(Ways of being seen: surveillance art and the interpellation of viewing subjects, Monahan, T)

At the end of thinking about this I’m left feeling a bit bewildered, and now wondering whether in the rush to use data to see our students more clearly at scale, we’ve instead actively prompted being seen critically by our students.

* Which is a reminder to get back onto whether we could have a Glass Room exhibition at Edinburgh sometime.

8 thoughts on “Benign Surveillance – some rough notes

  1. Thanks A-M. Valuable stimulus. A few quick responses.

    On trust, I don’t think that we can see it as old fashioned. It is a fundamental psychological mechanism. We may be seeing a loss of trust around the place – in that we see less of our institutions as being worthy of trust – but the mechanisms of seeking places and people upon whom trust can be bestowed goes on. On this point about the losing of trust, I would highly recommend the recent Reith Lectures by Prof Onora O’Neill (OK – *I* think of 2002 as “recent”)
    We do well not to trust in the manifest absence of trustworthiness.

    The point about anonymity and “silly questions” is indeed indicative of a serious problem. And I would agree that this is about relationships. Perhaps there is a matter symmetry here. In order to trust, we must make ourselves vulnerable to the other. Are we asking our students to trust us in that sense, in the absence of any evidence that we trust them?

    The “cherish” word is an interesting one. Key here is not what we (as teachers and supporters of learning) do, but how the students feel; about themselves, and their place in the institution. They need (and deserve) to believe that the University cares about them, is glad that they are here, and would suffer loss if they were not. Do our students feel that they are members of – that they belong to – the University? I happened to see a couple of people having their photos taken in Old College the other day complete with wands and Hogwarts gowns. It occurred to me then that I certainly see more Gryffindor scarves around the place than University colours. 🙂 Now that *is* old fashioned.

    There are important ideas here around terms like “gaze” and “regard”, and how motives are understood. We don’t like to feel that we are being watched. But it is comforting to feel that we are watched over by some trusted agent or agency. We want students to trust our institutions, but those institutions need to be (and to show themselves) worthy of that trust.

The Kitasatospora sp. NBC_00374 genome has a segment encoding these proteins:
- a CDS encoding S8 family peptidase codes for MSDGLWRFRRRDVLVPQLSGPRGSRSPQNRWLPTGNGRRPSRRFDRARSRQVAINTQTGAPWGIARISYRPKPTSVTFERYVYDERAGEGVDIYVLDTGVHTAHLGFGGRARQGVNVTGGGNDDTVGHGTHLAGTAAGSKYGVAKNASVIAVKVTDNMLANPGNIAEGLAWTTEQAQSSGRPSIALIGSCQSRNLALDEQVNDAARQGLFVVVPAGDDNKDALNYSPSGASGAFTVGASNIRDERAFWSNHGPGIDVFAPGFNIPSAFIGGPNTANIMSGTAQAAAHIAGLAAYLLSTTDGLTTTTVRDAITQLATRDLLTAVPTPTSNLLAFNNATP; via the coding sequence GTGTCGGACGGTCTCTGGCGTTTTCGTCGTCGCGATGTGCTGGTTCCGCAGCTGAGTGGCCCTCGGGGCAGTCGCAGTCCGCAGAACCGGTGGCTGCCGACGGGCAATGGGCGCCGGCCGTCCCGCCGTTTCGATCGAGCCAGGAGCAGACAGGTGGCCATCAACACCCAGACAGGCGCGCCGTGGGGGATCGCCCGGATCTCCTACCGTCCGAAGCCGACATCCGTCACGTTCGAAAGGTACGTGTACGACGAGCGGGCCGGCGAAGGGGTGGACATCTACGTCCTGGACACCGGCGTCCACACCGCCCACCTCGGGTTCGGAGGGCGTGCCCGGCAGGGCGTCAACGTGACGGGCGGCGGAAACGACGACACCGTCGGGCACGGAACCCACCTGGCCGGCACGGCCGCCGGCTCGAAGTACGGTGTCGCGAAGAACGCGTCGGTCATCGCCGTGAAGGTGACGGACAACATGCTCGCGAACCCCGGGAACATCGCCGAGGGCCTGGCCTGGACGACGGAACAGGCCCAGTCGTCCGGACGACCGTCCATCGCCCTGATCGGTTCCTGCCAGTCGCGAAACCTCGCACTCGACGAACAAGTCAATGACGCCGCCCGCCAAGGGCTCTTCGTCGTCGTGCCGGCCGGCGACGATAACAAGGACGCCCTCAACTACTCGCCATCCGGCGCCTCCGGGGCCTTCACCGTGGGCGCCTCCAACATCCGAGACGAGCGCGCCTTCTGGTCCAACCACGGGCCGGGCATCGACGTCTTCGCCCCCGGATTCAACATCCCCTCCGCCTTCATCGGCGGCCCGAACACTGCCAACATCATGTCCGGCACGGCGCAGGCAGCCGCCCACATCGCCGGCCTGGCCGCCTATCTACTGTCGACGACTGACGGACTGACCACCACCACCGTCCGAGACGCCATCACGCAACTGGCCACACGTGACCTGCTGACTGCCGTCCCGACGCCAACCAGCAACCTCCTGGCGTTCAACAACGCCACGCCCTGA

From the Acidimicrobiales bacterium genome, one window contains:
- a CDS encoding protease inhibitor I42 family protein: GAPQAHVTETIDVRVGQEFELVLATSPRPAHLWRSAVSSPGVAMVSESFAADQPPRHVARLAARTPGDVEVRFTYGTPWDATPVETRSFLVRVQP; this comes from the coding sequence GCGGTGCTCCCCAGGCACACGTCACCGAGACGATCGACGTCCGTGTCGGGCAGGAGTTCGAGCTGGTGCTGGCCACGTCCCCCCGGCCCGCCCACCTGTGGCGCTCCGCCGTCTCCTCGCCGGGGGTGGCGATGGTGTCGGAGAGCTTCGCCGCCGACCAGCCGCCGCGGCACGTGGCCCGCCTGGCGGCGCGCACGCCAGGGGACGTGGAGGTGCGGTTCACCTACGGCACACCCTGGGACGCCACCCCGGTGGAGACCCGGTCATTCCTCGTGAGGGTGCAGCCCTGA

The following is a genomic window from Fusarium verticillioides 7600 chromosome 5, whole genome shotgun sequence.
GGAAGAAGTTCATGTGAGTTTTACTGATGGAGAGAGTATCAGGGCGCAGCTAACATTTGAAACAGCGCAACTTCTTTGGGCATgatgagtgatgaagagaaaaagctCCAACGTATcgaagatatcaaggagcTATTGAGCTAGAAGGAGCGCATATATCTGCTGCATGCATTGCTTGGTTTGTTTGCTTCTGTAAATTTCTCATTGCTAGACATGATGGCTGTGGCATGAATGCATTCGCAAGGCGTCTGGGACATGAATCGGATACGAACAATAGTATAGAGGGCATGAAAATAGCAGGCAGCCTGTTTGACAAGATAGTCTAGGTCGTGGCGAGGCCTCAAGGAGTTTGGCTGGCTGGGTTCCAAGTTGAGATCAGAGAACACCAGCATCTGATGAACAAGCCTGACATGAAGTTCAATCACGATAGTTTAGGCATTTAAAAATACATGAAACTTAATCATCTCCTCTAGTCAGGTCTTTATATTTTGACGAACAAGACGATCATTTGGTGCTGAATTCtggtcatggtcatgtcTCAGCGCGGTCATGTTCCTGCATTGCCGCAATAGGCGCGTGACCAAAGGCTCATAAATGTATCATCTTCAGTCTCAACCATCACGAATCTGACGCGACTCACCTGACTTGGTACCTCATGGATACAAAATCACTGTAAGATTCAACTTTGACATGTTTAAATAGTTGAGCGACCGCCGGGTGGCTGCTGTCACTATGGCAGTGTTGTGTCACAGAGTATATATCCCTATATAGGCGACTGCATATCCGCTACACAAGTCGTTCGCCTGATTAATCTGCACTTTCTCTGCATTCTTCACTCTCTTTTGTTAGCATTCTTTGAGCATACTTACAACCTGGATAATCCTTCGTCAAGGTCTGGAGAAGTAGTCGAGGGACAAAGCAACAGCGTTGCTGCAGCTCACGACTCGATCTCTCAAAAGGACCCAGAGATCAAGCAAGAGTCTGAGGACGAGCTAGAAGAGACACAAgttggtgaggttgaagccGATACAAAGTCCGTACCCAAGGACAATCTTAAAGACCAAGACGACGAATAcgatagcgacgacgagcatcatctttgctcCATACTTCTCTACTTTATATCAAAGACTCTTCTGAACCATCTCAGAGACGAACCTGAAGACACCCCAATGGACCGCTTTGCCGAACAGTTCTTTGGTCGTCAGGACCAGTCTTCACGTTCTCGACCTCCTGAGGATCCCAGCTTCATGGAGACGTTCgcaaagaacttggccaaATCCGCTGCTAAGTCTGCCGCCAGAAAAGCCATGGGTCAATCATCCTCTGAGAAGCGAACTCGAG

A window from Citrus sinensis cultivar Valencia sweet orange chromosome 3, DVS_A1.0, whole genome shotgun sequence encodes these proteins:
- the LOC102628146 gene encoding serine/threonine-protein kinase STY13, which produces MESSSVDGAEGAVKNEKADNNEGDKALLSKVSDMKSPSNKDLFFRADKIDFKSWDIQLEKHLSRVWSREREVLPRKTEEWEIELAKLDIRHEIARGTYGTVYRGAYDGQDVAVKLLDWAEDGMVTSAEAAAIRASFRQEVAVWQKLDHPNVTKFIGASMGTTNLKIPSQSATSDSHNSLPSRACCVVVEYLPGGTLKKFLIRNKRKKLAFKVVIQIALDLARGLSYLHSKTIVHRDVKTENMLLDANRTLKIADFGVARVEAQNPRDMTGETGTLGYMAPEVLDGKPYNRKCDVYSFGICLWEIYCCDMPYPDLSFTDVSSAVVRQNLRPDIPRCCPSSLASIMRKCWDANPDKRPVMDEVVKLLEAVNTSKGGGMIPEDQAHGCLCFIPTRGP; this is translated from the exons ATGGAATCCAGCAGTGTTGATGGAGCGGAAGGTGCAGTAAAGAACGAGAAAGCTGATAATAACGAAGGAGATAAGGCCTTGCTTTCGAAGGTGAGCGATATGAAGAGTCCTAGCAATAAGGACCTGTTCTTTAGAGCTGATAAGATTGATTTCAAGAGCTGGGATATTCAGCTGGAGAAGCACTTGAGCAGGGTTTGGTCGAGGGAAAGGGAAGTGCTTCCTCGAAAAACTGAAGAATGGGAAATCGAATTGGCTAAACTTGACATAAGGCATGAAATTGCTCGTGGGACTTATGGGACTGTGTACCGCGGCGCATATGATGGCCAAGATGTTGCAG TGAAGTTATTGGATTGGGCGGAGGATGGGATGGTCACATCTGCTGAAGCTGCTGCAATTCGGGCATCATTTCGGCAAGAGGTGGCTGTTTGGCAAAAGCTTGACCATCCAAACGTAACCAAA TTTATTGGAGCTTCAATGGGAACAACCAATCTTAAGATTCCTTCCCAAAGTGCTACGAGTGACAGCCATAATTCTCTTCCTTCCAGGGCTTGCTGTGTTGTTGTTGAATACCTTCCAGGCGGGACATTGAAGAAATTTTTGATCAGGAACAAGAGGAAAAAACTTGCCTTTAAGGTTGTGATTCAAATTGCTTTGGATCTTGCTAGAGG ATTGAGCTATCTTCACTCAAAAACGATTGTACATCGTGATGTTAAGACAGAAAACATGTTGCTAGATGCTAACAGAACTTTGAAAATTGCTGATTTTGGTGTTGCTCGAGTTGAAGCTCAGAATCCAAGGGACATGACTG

1. Thanks for your thoughtful comments Hamish – very much appreciated.
      It seems trite to say I agree, but, well, I agree.

      Regarding trust as old fashioned – that was provocation of course – it’s fundamental as you state, but I fear that in some areas of education we trust in data as some kind of objective higher truth and a short-cut to delivery of care. Building and sustaining trust between humans is an ongoing effort. Whether we get it right all the time might be less important than making the effort.

      Your point about vulnerability is well made and I’d immediately ask how able many of our colleagues are perhaps feeling an excess of vulnerability in the current climate? Precarity and adversity to risk go hand in hand as we know. However, I do see hints across a number of the areas that I work in of there is a more pervasive lack of trust in students (widespread use of plagiarism detection; concerns about students misusing recordings / not turning up to lectures; concerns about writing rude things on the internet). I also see our students make direct correlations between things like how easy it is to find something in the VLE and how much we care – it feels like we haven’t considered them – that we haven’t made the effort.

      I was tempted at the end of the post above to go for a glib rhetorical flourish, and ask whether our institutional practices around use of technologies are (unwittingly) functioning as participatory works of performance art, prompting a critique of institutional surveillance without care by students. That’s probably not helpful, but the paper on surveillance art did flip my thinking on it’s head. In considering issues of surveillance we’re not paying enough close enough attention to how we are seen by students.

      Or maybe we are. Arguably the NSS is another a form of surveillance.*
      < /glibRhetoricalFlourish>

      * and then I thought about the NSS as another data double and remembered that Ben W has already covered this:
      “A university made out of numbers is not the same one that was measured — it’s a “data double“, or an aggregated representation put together from digital traces. What that data double tells others about the institution, however, shapes what others think about it, influencing their choices and decisions.”